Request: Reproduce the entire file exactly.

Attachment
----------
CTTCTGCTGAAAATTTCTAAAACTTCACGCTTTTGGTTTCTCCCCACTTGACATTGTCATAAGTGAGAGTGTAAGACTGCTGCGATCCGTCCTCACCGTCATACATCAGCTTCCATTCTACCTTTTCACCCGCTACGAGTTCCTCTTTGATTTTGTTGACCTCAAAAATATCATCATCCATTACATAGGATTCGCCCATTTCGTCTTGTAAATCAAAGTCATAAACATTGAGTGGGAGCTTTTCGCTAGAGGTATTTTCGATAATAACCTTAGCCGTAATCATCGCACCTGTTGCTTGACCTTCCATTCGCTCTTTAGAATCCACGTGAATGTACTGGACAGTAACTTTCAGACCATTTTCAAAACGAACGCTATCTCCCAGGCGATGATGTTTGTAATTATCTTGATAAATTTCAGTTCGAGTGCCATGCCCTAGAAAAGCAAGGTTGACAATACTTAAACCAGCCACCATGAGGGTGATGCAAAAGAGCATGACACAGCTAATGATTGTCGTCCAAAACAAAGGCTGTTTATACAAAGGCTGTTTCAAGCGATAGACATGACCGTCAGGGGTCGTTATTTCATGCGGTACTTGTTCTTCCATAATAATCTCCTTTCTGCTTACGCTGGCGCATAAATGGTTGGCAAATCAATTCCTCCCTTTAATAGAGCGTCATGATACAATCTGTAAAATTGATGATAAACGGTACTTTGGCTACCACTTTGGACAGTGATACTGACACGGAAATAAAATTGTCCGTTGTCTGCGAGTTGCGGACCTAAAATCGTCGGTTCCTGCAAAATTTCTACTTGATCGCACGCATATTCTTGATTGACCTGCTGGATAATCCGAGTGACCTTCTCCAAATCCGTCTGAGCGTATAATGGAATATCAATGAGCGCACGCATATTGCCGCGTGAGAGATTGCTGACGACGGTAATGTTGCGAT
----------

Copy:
CTTCTGCTGAAAATTTCTAAAACTTCACGCTTTTGGTTTCTCCCCACTTGACATTGTCATAAGTGAGAGTGTAAGACTGCTGCGATCCGTCCTCACCGTCATACATCAGCTTCCATTCTACCTTTTCACCCGCTACGAGTTCCTCTTTGATTTTGTTGACCTCAAAAATATCATCATCCATTACATAGGATTCGCCCATTTCGTCTTGTAAATCAAAGTCATAAACATTGAGTGGGAGCTTTTCGCTAGAGGTATTTTCGATAATAACCTTAGCCGTAATCATCGCACCTGTTGCTTGACCTTCCATTCGCTCTTTAGAATCCACGTGAATGTACTGGACAGTAACTTTCAGACCATTTTCAAAACGAACGCTATCTCCCAGGCGATGATGTTTGTAATTATCTTGATAAATTTCAGTTCGAGTGCCATGCCCTAGAAAAGCAAGGTTGACAATACTTAAACCAGCCACCATGAGGGTGATGCAAAAGAGCATGACACAGCTAATGATTGTCGTCCAAAACAAAGGCTGTTTATACAAAGGCTGTTTCAAGCGATAGACATGACCGTCAGGGGTCGTTATTTCATGCGGTACTTGTTCTTCCATAATAATCTCCTTTCTGCTTACGCTGGCGCATAAATGGTTGGCAAATCAATTCCTCCCTTTAATAGAGCGTCATGATACAATCTGTAAAATTGATGATAAACGGTACTTTGGCTACCACTTTGGACAGTGATACTGACACGGAAATAAAATTGTCCGTTGTCTGCGAGTTGCGGACCTAAAATCGTCGGTTCCTGCAAAATTTCTACTTGATCGCACGCATATTCTTGATTGACCTGCTGGATAATCCGAGTGACCTTCTCCAAATCCGTCTGAGCGTATAATGGAATATCAATGAGCGCACGCATATTGCCGCGTGAGAGATTGCTGACGACGGTAATGTTGCGAT